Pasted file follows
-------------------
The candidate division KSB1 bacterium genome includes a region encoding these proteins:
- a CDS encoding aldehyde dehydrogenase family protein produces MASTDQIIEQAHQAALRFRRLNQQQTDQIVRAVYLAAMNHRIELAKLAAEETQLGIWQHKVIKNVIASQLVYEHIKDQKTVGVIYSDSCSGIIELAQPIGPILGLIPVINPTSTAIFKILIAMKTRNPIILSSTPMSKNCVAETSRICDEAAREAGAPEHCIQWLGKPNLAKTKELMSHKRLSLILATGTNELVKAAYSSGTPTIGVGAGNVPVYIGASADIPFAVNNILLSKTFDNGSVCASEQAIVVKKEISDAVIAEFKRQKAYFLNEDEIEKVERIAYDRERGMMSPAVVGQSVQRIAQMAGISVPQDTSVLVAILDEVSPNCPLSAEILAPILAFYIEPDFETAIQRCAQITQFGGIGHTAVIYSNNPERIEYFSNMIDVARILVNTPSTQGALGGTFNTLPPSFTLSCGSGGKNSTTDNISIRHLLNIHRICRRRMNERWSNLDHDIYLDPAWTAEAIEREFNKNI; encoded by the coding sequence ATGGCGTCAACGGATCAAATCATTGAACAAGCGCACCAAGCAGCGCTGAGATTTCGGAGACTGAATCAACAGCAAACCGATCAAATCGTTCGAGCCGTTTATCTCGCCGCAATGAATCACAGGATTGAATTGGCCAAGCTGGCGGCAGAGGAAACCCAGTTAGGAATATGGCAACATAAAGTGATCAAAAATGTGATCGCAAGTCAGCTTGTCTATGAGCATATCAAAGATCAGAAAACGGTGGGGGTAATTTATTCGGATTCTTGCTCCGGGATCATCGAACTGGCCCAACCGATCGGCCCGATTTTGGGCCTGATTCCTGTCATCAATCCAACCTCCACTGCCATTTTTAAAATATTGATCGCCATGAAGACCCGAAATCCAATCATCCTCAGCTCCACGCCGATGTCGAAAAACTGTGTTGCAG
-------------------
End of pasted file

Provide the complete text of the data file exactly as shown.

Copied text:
The candidate division KSB1 bacterium genome includes a region encoding these proteins:
- a CDS encoding aldehyde dehydrogenase family protein produces MASTDQIIEQAHQAALRFRRLNQQQTDQIVRAVYLAAMNHRIELAKLAAEETQLGIWQHKVIKNVIASQLVYEHIKDQKTVGVIYSDSCSGIIELAQPIGPILGLIPVINPTSTAIFKILIAMKTRNPIILSSTPMSKNCVAETSRICDEAAREAGAPEHCIQWLGKPNLAKTKELMSHKRLSLILATGTNELVKAAYSSGTPTIGVGAGNVPVYIGASADIPFAVNNILLSKTFDNGSVCASEQAIVVKKEISDAVIAEFKRQKAYFLNEDEIEKVERIAYDRERGMMSPAVVGQSVQRIAQMAGISVPQDTSVLVAILDEVSPNCPLSAEILAPILAFYIEPDFETAIQRCAQITQFGGIGHTAVIYSNNPERIEYFSNMIDVARILVNTPSTQGALGGTFNTLPPSFTLSCGSGGKNSTTDNISIRHLLNIHRICRRRMNERWSNLDHDIYLDPAWTAEAIEREFNKNI; encoded by the coding sequence ATGGCGTCAACGGATCAAATCATTGAACAAGCGCACCAAGCAGCGCTGAGATTTCGGAGACTGAATCAACAGCAAACCGATCAAATCGTTCGAGCCGTTTATCTCGCCGCAATGAATCACAGGATTGAATTGGCCAAGCTGGCGGCAGAGGAAACCCAGTTAGGAATATGGCAACATAAAGTGATCAAAAATGTGATCGCAAGTCAGCTTGTCTATGAGCATATCAAAGATCAGAAAACGGTGGGGGTAATTTATTCGGATTCTTGCTCCGGGATCATCGAACTGGCCCAACCGATCGGCCCGATTTTGGGCCTGATTCCTGTCATCAATCCAACCTCCACTGCCATTTTTAAAATATTGATCGCCATGAAGACCCGAAATCCAATCATCCTCAGCTCCACGCCGATGTCGAAAAACTGTGTTGCAG